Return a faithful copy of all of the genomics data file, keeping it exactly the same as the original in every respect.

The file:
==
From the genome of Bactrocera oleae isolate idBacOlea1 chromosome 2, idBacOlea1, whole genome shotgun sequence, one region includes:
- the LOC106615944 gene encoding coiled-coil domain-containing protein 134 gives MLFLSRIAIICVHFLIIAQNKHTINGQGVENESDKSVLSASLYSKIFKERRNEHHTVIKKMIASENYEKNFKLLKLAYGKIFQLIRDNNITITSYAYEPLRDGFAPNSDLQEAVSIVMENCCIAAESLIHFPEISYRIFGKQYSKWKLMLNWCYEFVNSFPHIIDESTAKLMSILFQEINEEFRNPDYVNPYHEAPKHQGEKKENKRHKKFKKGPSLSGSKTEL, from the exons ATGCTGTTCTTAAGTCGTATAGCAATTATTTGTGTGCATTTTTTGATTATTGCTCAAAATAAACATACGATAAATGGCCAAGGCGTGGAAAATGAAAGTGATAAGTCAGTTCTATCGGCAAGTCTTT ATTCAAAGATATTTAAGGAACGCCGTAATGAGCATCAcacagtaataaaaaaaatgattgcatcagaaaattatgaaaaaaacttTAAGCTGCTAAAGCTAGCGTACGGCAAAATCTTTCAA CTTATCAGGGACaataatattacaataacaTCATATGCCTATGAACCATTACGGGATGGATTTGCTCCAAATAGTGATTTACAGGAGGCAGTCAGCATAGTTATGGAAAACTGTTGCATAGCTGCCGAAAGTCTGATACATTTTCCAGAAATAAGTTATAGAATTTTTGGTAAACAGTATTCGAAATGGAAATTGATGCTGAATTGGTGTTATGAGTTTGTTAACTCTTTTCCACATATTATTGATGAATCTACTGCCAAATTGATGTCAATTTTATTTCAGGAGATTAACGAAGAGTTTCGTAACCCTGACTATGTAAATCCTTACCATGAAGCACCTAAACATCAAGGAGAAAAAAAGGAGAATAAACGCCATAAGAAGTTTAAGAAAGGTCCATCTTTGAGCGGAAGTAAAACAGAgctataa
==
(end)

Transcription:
From the genome of Bactrocera oleae isolate idBacOlea1 chromosome 2, idBacOlea1, whole genome shotgun sequence, one region includes:
- the LOC106615944 gene encoding coiled-coil domain-containing protein 134 gives MLFLSRIAIICVHFLIIAQNKHTINGQGVENESDKSVLSASLYSKIFKERRNEHHTVIKKMIASENYEKNFKLLKLAYGKIFQLIRDNNITITSYAYEPLRDGFAPNSDLQEAVSIVMENCCIAAESLIHFPEISYRIFGKQYSKWKLMLNWCYEFVNSFPHIIDESTAKLMSILFQEINEEFRNPDYVNPYHEAPKHQGEKKENKRHKKFKKGPSLSGSKTEL, from the exons ATGCTGTTCTTAAGTCGTATAGCAATTATTTGTGTGCATTTTTTGATTATTGCTCAAAATAAACATACGATAAATGGCCAAGGCGTGGAAAATGAAAGTGATAAGTCAGTTCTATCGGCAAGTCTTT ATTCAAAGATATTTAAGGAACGCCGTAATGAGCATCAcacagtaataaaaaaaatgattgcatcagaaaattatgaaaaaaacttTAAGCTGCTAAAGCTAGCGTACGGCAAAATCTTTCAA CTTATCAGGGACaataatattacaataacaTCATATGCCTATGAACCATTACGGGATGGATTTGCTCCAAATAGTGATTTACAGGAGGCAGTCAGCATAGTTATGGAAAACTGTTGCATAGCTGCCGAAAGTCTGATACATTTTCCAGAAATAAGTTATAGAATTTTTGGTAAACAGTATTCGAAATGGAAATTGATGCTGAATTGGTGTTATGAGTTTGTTAACTCTTTTCCACATATTATTGATGAATCTACTGCCAAATTGATGTCAATTTTATTTCAGGAGATTAACGAAGAGTTTCGTAACCCTGACTATGTAAATCCTTACCATGAAGCACCTAAACATCAAGGAGAAAAAAAGGAGAATAAACGCCATAAGAAGTTTAAGAAAGGTCCATCTTTGAGCGGAAGTAAAACAGAgctataa